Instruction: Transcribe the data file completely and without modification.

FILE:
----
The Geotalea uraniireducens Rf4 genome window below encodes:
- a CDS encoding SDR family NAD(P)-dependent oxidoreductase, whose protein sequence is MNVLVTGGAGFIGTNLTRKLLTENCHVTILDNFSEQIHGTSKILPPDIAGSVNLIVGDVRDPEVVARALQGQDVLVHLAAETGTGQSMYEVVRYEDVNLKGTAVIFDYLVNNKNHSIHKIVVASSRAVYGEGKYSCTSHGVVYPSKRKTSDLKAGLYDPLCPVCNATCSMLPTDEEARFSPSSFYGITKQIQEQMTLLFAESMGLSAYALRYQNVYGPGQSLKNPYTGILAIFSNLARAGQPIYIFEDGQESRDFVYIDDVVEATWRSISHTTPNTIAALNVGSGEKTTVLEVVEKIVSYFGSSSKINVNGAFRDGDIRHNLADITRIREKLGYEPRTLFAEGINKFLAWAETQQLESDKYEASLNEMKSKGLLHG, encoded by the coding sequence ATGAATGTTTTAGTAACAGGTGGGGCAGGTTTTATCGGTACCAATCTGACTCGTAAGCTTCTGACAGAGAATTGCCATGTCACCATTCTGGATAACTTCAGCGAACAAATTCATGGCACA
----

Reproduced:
The Geotalea uraniireducens Rf4 genome window below encodes:
- a CDS encoding SDR family NAD(P)-dependent oxidoreductase, whose protein sequence is MNVLVTGGAGFIGTNLTRKLLTENCHVTILDNFSEQIHGTSKILPPDIAGSVNLIVGDVRDPEVVARALQGQDVLVHLAAETGTGQSMYEVVRYEDVNLKGTAVIFDYLVNNKNHSIHKIVVASSRAVYGEGKYSCTSHGVVYPSKRKTSDLKAGLYDPLCPVCNATCSMLPTDEEARFSPSSFYGITKQIQEQMTLLFAESMGLSAYALRYQNVYGPGQSLKNPYTGILAIFSNLARAGQPIYIFEDGQESRDFVYIDDVVEATWRSISHTTPNTIAALNVGSGEKTTVLEVVEKIVSYFGSSSKINVNGAFRDGDIRHNLADITRIREKLGYEPRTLFAEGINKFLAWAETQQLESDKYEASLNEMKSKGLLHG, encoded by the coding sequence ATGAATGTTTTAGTAACAGGTGGGGCAGGTTTTATCGGTACCAATCTGACTCGTAAGCTTCTGACAGAGAATTGCCATGTCACCATTCTGGATAACTTCAGCGAACAAATTCATGGCACA